With a new school year right around the corner, the editorial board of the Greensboro News & Record reminds us of the need to listen to our medical professionals when it comes to vaccinating our children.
The numbers won’t be crunched for a few months, but officials fear that the disturbing trend of the last few years will continue. The percentage of children who have not been vaccinated is rising, despite the efforts of public health and school officials and despite reams of evidence from medical professionals showing that vaccinations are safe and effective.
Exemptions to the law are allowed for two reasons: medical and religious. Medical exemptions require documentation that the child has an allergy or some other condition that makes vaccination unsafe. Only about 1 in 1,000 children have a medical exemption.
The alarming increase is in the exemptions for religious reasons. All parents need to do to obtain a religious exemption is write a statement of their religious objections.
Last year, about 1 out of 300 North Carolina students were granted such exemptions.
We’ve already seen what can happen. Buncombe County, with the highest rate of parents requesting religious exemptions, had the largest outbreak of chickenpox in North Carolina since that vaccine became available. Buncombe County also had an outbreak of pertussis, called whooping cough in the bad old days when it was sometimes fatal to infants.
Officials consider the vaccines that prevent many childhood diseases to be one of the greatest public health success stories of recent decades. These diseases are not to be taken lightly.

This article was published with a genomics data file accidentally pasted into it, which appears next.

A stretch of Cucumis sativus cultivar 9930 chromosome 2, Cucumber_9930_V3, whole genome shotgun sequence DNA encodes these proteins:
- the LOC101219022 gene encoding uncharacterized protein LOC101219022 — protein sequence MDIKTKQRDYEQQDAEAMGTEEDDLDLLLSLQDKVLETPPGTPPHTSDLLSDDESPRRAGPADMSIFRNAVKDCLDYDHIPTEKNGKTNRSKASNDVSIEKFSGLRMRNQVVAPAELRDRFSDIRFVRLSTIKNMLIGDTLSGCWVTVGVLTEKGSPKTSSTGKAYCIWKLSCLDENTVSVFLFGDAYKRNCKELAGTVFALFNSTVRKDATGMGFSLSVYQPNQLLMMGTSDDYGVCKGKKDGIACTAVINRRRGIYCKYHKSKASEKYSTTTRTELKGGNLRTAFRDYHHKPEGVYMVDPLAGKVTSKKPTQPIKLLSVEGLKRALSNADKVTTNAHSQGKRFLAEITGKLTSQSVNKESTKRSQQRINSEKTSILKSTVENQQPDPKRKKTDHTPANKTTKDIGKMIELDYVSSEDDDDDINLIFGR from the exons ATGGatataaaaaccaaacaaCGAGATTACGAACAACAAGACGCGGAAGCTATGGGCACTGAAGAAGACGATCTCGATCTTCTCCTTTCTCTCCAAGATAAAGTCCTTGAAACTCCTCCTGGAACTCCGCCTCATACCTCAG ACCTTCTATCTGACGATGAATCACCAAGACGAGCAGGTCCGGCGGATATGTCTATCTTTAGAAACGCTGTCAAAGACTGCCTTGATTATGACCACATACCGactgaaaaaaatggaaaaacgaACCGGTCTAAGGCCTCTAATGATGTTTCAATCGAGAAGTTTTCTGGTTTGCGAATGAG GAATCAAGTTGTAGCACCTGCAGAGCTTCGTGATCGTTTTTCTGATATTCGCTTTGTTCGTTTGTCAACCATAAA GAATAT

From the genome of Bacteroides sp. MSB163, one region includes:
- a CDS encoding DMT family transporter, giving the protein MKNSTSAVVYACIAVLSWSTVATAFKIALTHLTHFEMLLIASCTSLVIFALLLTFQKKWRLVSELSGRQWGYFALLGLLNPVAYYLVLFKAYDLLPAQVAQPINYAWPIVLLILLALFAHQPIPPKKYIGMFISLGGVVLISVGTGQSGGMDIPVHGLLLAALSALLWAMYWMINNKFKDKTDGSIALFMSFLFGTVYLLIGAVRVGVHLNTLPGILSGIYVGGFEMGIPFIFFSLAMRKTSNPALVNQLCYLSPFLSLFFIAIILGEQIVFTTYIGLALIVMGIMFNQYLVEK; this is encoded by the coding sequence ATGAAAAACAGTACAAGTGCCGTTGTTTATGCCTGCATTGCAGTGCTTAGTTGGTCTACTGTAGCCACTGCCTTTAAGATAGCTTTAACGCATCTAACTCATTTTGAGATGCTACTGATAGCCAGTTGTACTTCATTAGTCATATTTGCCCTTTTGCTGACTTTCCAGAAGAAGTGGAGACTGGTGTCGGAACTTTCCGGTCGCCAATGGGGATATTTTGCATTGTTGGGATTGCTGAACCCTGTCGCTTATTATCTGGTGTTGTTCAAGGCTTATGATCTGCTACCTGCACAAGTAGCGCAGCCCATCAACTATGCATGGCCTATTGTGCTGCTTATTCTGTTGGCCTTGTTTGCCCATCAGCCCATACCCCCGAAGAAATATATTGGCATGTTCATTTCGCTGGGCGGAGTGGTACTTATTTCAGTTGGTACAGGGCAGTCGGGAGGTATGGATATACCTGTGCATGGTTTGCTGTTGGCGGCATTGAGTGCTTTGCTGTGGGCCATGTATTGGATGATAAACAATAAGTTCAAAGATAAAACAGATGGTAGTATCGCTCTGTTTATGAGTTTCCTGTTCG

Measles used to kill children and leave others blind or with neurological problems. Chickenpox can necessitate amputations, cause shingles later in life, and even kill infants and people with weakened immune systems. The list goes on.
Why would parents deliberately not take advantage of vaccines to prevent these diseases? Sincere religious beliefs probably figure in a few cases, but it’s likely that junk science, conspiracy theories and social media play a much bigger role.
Many of the so-called anti-vaxxers have bought in to the misinformation campaign started by the thoroughly discredited research of Andrew Wakefield, a former British physician who in 1998 published a “study” in The Lancet, a medical journal, claiming a link between the vaccine for measles, mumps and rubella — often simply called MMR — and autism. The Lancet later retracted the “study” as false, and Wakefield lost his medical license. But the myths keep circulating, despite extensive new research showing there is no link, and that the MMR vaccination saves lives.
Some parents selfishly decide not to have their children vaccinated, believing that since most others are vaccinated, their children will be safe. That’s a false assumption, as the outbreaks in Asheville prove.
The very success of vaccinations makes some parents think they aren’t necessary. Today’s parents grew up without experiencing those diseases or having known friends who died or were permanently damaged by them. They don’t see the diseases as a real threat, despite what public health officials try to tell us.
But skipped vaccinations endanger not just their own children but also others — infants, pregnant women and those who legitimately can’t take vaccines.
State officials should strengthen the sensible laws that require vaccinations for children to attend any school, whether public, charter or private.
Today’s children face enough dangers; why add an easily preventable disease to the list?